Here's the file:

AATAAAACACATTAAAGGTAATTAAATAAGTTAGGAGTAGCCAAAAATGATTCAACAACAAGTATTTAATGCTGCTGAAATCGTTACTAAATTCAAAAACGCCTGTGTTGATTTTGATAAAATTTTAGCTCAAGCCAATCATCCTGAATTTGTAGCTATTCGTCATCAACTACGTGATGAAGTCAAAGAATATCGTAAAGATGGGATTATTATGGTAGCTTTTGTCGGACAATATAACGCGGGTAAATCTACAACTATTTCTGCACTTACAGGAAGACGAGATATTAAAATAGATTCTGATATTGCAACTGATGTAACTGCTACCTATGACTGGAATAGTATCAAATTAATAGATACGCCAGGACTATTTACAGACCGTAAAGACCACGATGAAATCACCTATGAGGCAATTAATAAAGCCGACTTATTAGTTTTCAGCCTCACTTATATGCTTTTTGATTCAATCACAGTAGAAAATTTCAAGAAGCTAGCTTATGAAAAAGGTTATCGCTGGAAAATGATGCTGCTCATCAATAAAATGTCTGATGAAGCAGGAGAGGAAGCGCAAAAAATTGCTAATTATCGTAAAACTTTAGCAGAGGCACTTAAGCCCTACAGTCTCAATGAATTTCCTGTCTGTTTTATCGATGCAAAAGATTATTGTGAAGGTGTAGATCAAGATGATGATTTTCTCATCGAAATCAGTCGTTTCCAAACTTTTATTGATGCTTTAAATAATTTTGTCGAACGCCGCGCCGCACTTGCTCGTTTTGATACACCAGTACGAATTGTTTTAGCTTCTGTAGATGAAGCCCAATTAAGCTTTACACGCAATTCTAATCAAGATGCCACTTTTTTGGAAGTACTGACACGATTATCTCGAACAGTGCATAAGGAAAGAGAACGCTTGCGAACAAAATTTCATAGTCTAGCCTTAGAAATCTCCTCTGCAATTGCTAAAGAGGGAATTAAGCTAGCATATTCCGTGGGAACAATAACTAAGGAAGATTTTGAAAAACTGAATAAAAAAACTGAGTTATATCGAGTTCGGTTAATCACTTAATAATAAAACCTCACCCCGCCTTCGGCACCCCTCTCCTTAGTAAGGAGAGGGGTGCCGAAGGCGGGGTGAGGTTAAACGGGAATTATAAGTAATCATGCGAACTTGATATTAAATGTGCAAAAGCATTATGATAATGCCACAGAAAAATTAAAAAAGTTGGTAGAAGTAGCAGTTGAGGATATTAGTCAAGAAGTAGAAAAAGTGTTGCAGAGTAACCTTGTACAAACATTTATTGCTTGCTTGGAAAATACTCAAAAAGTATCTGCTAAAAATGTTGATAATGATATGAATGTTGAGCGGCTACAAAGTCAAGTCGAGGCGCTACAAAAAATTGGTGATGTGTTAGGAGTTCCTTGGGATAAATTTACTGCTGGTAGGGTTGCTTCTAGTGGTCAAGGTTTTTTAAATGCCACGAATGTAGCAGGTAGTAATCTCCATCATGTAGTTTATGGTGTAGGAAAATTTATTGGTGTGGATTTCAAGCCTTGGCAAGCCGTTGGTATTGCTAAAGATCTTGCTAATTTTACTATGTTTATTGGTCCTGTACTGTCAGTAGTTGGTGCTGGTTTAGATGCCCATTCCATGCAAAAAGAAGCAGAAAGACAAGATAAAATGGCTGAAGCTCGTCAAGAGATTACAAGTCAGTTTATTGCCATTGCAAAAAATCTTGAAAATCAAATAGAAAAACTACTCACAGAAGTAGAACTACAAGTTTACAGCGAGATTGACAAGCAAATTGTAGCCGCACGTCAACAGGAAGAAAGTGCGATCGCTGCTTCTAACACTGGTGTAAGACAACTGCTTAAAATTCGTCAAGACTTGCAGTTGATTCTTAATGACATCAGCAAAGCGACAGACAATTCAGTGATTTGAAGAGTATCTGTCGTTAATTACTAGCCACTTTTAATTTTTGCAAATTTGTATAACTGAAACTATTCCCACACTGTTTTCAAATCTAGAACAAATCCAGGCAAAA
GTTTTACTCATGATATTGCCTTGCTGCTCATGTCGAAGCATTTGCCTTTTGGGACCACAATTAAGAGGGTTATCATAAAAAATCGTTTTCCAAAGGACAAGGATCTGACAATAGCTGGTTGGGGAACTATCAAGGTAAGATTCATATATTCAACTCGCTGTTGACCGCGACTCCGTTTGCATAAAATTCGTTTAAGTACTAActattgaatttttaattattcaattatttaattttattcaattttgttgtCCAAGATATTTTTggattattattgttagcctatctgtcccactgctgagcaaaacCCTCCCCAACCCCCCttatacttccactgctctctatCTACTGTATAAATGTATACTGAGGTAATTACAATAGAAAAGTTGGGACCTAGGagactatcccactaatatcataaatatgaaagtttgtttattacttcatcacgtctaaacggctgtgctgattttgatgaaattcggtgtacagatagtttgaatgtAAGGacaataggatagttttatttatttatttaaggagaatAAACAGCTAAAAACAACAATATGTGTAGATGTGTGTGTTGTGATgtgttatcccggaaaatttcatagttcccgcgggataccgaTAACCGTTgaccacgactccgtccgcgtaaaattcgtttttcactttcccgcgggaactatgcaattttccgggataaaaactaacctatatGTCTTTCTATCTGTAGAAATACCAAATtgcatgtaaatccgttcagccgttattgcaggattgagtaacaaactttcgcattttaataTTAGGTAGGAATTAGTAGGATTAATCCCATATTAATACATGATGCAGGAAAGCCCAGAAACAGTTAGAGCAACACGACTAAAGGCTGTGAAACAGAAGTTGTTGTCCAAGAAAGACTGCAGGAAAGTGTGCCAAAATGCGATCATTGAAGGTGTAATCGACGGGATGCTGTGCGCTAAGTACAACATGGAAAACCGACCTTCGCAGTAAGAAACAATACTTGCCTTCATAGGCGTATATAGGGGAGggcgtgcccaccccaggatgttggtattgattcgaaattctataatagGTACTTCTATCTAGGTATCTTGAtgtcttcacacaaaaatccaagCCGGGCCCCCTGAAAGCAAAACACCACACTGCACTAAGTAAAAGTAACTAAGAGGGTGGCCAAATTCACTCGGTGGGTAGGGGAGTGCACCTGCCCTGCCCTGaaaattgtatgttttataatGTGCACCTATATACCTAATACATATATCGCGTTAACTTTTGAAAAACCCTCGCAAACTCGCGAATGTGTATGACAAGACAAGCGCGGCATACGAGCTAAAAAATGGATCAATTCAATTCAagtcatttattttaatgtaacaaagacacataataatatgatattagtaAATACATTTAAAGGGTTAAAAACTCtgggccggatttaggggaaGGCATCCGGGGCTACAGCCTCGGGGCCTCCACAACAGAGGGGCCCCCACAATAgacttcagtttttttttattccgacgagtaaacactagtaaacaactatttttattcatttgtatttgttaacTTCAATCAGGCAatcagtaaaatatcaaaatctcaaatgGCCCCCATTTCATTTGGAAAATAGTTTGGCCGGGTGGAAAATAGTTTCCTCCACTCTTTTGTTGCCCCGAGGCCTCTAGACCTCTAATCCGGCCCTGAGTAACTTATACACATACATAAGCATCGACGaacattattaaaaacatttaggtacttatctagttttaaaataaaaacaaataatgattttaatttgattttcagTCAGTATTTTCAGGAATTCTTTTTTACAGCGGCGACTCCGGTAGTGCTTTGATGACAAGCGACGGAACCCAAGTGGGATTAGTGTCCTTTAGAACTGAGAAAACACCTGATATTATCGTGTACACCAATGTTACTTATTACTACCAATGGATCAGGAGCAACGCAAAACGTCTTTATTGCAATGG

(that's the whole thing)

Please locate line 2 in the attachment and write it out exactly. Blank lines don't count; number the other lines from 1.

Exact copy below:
GTTTTACTCATGATATTGCCTTGCTGCTCATGTCGAAGCATTTGCCTTTTGGGACCACAATTAAGAGGGTTATCATAAAAAATCGTTTTCCAAAGGACAAGGATCTGACAATAGCTGGTTGGGGAACTATCAAGGTAAGATTCATATATTCAACTCGCTGTTGACCGCGACTCCGTTTGCATAAAATTCGTTTAAGTACTAActattgaatttttaattattcaattatttaattttattcaattttgttgtCCAAGATATTTTTggattattattgttagcctatctgtcccactgctgagcaaaacCCTCCCCAACCCCCCttatacttccactgctctctatCTACTGTATAAATGTATACTGAGGTAATTACAATAGAAAAGTTGGGACCTAGGagactatcccactaatatcataaatatgaaagtttgtttattacttcatcacgtctaaacggctgtgctgattttgatgaaattcggtgtacagatagtttgaatgtAAGGacaataggatagttttatttatttatttaaggagaatAAACAGCTAAAAACAACAATATGTGTAGATGTGTGTGTTGTGATgtgttatcccggaaaatttcatagttcccgcgggataccgaTAACCGTTgaccacgactccgtccgcgtaaaattcgtttttcactttcccgcgggaactatgcaattttccgggataaaaactaacctatatGTCTTTCTATCTGTAGAAATACCAAATtgcatgtaaatccgttcagccgttattgcaggattgagtaacaaactttcgcattttaataTTAGGTAGGAATTAGTAGGATTAATCCCATATTAATACATGATGCAGGAAAGCCCAGAAACAGTTAGAGCAACACGACTAAAGGCTGTGAAACAGAAGTTGTTGTCCAAGAAAGACTGCAGGAAAGTGTGCCAAAATGCGATCATTGAAGGTGTAATCGACGGGATGCTGTGCGCTAAGTACAACATGGAAAACCGACCTTCGCAGTAAGAAACAATACTTGCCTTCATAGGCGTATATAGGGGAGggcgtgcccaccccaggatgttggtattgattcgaaattctataatagGTACTTCTATCTAGGTATCTTGAtgtcttcacacaaaaatccaagCCGGGCCCCCTGAAAGCAAAACACCACACTGCACTAAGTAAAAGTAACTAAGAGGGTGGCCAAATTCACTCGGTGGGTAGGGGAGTGCACCTGCCCTGCCCTGaaaattgtatgttttataatGTGCACCTATATACCTAATACATATATCGCGTTAACTTTTGAAAAACCCTCGCAAACTCGCGAATGTGTATGACAAGACAAGCGCGGCATACGAGCTAAAAAATGGATCAATTCAATTCAagtcatttattttaatgtaacaaagacacataataatatgatattagtaAATACATTTAAAGGGTTAAAAACTCtgggccggatttaggggaaGGCATCCGGGGCTACAGCCTCGGGGCCTCCACAACAGAGGGGCCCCCACAATAgacttcagtttttttttattccgacgagtaaacactagtaaacaactatttttattcatttgtatttgttaacTTCAATCAGGCAatcagtaaaatatcaaaatctcaaatgGCCCCCATTTCATTTGGAAAATAGTTTGGCCGGGTGGAAAATAGTTTCCTCCACTCTTTTGTTGCCCCGAGGCCTCTAGACCTCTAATCCGGCCCTGAGTAACTTATACACATACATAAGCATCGACGaacattattaaaaacatttaggtacttatctagttttaaaataaaaacaaataatgattttaatttgattttcagTCAGTATTTTCAGGAATTCTTTTTTACAGCGGCGACTCCGGTAGTGCTTTGATGACAAGCGACGGAACCCAAGTGGGATTAGTGTCCTTTAGAACTGAGAAAACACCTGATATTATCGTGTACACCAATGTTACTTATTACTACCAATGGATCAGGAGCAACGCAAAACGTCTTTATTGCAATGG